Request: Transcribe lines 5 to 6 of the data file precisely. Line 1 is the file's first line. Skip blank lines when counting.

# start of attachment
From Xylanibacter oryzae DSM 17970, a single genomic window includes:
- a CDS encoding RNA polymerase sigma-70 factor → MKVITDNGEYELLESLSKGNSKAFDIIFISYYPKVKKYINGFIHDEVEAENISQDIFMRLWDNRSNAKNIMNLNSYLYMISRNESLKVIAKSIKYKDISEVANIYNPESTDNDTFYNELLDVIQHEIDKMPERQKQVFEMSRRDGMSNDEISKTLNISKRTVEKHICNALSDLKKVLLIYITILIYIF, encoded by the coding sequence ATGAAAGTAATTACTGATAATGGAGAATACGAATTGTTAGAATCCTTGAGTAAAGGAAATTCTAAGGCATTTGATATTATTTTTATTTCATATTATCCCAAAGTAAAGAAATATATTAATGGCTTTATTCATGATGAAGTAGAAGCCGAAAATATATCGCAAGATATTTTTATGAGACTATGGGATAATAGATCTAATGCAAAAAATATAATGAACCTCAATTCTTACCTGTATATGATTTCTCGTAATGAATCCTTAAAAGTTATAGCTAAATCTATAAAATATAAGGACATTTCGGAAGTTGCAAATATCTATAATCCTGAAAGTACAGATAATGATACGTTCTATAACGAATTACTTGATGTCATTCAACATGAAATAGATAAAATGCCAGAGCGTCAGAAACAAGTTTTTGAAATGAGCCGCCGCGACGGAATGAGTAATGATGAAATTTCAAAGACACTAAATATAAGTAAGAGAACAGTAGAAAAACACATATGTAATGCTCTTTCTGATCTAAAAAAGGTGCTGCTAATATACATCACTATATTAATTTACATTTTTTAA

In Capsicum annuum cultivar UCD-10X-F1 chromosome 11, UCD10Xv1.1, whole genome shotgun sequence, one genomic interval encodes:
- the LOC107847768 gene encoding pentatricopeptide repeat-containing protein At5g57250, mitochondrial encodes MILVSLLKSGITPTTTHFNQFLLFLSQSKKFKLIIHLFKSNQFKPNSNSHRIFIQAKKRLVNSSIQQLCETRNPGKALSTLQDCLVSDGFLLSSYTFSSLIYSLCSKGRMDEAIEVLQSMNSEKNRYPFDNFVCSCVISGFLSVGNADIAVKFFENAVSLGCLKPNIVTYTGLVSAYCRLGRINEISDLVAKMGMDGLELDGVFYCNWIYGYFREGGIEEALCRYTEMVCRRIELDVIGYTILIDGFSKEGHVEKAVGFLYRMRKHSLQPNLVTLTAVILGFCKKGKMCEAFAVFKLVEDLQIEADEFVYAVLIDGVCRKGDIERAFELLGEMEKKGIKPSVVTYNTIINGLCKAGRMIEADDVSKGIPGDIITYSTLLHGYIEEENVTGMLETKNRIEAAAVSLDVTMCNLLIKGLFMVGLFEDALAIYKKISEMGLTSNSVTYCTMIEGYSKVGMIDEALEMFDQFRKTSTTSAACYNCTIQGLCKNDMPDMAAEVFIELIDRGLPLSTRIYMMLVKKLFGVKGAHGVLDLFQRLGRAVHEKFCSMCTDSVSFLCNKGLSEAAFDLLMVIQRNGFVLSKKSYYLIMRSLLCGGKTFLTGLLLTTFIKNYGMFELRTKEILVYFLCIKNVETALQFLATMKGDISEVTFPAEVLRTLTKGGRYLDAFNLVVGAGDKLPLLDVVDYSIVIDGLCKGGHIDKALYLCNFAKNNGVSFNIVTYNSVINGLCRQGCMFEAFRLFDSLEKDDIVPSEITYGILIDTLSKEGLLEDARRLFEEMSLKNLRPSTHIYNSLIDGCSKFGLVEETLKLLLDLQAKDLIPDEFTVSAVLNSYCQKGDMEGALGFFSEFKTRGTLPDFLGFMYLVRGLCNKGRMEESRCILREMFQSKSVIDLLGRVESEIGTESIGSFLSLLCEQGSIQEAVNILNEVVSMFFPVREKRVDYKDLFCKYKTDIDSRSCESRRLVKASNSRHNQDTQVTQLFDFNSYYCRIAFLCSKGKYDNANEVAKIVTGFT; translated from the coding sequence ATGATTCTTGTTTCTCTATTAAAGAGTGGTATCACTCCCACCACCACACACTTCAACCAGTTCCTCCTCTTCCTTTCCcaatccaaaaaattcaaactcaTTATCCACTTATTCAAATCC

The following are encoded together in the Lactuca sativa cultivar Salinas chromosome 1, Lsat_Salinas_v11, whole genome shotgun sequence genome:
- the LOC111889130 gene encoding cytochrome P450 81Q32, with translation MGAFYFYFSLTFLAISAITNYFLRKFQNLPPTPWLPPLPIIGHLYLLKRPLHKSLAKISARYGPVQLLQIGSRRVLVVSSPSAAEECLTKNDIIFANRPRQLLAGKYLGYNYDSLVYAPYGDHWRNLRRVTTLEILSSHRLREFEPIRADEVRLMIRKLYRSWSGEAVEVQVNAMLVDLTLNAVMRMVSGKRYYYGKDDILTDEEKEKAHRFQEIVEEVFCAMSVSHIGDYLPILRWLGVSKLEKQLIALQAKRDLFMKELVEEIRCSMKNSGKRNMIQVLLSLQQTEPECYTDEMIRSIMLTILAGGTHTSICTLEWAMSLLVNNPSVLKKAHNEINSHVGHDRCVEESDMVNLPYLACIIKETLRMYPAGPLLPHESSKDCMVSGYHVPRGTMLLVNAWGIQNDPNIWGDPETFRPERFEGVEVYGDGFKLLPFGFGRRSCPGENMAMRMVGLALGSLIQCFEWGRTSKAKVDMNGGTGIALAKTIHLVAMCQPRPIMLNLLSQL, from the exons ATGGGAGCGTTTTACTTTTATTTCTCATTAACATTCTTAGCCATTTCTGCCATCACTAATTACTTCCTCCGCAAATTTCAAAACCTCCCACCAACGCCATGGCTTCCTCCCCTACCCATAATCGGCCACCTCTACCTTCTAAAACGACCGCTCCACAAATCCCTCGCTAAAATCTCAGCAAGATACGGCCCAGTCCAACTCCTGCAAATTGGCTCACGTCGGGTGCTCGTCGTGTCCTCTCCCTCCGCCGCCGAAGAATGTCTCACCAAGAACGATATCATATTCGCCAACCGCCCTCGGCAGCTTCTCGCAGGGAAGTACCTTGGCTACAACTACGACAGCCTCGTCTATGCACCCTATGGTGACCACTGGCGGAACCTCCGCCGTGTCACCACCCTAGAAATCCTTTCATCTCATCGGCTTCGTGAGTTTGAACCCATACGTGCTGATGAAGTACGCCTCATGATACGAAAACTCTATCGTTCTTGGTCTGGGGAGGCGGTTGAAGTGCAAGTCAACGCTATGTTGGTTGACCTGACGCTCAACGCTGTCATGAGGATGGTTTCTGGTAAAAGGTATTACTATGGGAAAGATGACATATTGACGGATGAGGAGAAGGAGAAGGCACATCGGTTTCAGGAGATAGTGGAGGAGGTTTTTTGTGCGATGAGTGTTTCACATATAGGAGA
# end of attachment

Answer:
The following are encoded together in the Lactuca sativa cultivar Salinas chromosome 1, Lsat_Salinas_v11, whole genome shotgun sequence genome:
- the LOC111889130 gene encoding cytochrome P450 81Q32, with translation MGAFYFYFSLTFLAISAITNYFLRKFQNLPPTPWLPPLPIIGHLYLLKRPLHKSLAKISARYGPVQLLQIGSRRVLVVSSPSAAEECLTKNDIIFANRPRQLLAGKYLGYNYDSLVYAPYGDHWRNLRRVTTLEILSSHRLREFEPIRADEVRLMIRKLYRSWSGEAVEVQVNAMLVDLTLNAVMRMVSGKRYYYGKDDILTDEEKEKAHRFQEIVEEVFCAMSVSHIGDYLPILRWLGVSKLEKQLIALQAKRDLFMKELVEEIRCSMKNSGKRNMIQVLLSLQQTEPECYTDEMIRSIMLTILAGGTHTSICTLEWAMSLLVNNPSVLKKAHNEINSHVGHDRCVEESDMVNLPYLACIIKETLRMYPAGPLLPHESSKDCMVSGYHVPRGTMLLVNAWGIQNDPNIWGDPETFRPERFEGVEVYGDGFKLLPFGFGRRSCPGENMAMRMVGLALGSLIQCFEWGRTSKAKVDMNGGTGIALAKTIHLVAMCQPRPIMLNLLSQL, from the exons ATGGGAGCGTTTTACTTTTATTTCTCATTAACATTCTTAGCCATTTCTGCCATCACTAATTACTTCCTCCGCAAATTTCAAAACCTCCCACCAACGCCATGGCTTCCTCCCCTACCCATAATCGGCCACCTCTACCTTCTAAAACGACCGCTCCACAAATCCCTCGCTAAAATCTCAGCAAGATACGGCCCAGTCCAACTCCTGCAAATTGGCTCACGTCGGGTGCTCGTCGTGTCCTCTCCCTCCGCCGCCGAAGAATGTCTCACCAAGAACGATATCATATTCGCCAACCGCCCTCGGCAGCTTCTCGCAGGGAAGTACCTTGGCTACAACTACGACAGCCTCGTCTATGCACCCTATGGTGACCACTGGCGGAACCTCCGCCGTGTCACCACCCTAGAAATCCTTTCATCTCATCGGCTTCGTGAGTTTGAACCCATACGTGCTGATGAAGTACGCCTCATGATACGAAAACTCTATCGTTCTTGGTCTGGGGAGGCGGTTGAAGTGCAAGTCAACGCTATGTTGGTTGACCTGACGCTCAACGCTGTCATGAGGATGGTTTCTGGTAAAAGGTATTACTATGGGAAAGATGACATATTGACGGATGAGGAGAAGGAGAAGGCACATCGGTTTCAGGAGATAGTGGAGGAGGTTTTTTGTGCGATGAGTGTTTCACATATAGGAGA